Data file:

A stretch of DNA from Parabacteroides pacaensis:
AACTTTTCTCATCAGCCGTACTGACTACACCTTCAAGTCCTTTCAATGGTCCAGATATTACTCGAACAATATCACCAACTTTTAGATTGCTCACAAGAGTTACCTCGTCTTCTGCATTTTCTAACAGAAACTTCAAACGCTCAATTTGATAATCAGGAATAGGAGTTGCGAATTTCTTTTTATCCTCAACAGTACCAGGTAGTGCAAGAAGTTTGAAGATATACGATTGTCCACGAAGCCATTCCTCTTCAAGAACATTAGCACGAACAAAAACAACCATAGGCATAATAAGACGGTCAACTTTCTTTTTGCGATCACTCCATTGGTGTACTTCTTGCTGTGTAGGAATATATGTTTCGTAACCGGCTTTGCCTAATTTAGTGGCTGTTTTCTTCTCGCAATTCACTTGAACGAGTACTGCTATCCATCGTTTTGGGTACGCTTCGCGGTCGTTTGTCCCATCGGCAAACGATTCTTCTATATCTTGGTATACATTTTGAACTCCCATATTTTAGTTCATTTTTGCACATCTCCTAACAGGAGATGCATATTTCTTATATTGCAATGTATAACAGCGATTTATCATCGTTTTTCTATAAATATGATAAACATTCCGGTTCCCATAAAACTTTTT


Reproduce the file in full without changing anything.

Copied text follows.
A stretch of DNA from Parabacteroides pacaensis:
AACTTTTCTCATCAGCCGTACTGACTACACCTTCAAGTCCTTTCAATGGTCCAGATATTACTCGAACAATATCACCAACTTTTAGATTGCTCACAAGAGTTACCTCGTCTTCTGCATTTTCTAACAGAAACTTCAAACGCTCAATTTGATAATCAGGAATAGGAGTTGCGAATTTCTTTTTATCCTCAACAGTACCAGGTAGTGCAAGAAGTTTGAAGATATACGATTGTCCACGAAGCCATTCCTCTTCAAGAACATTAGCACGAACAAAAACAACCATAGGCATAATAAGACGGTCAACTTTCTTTTTGCGATCACTCCATTGGTGTACTTCTTGCTGTGTAGGAATATATGTTTCGTAACCGGCTTTGCCTAATTTAGTGGCTGTTTTCTTCTCGCAATTCACTTGAACGAGTACTGCTATCCATCGTTTTGGGTACGCTTCGCGGTCGTTTGTCCCATCGGCAAACGATTCTTCTATATCTTGGTATACATTTTGAACTCCCATATTTTAGTTCATTTTTGCACATCTCCTAACAGGAGATGCATATTTCTTATATTGCAATGTATAACAGCGATTTATCATCGTTTTTCTATAAATATGATAAACATTCCGGTTCCCATAAAACTTTTT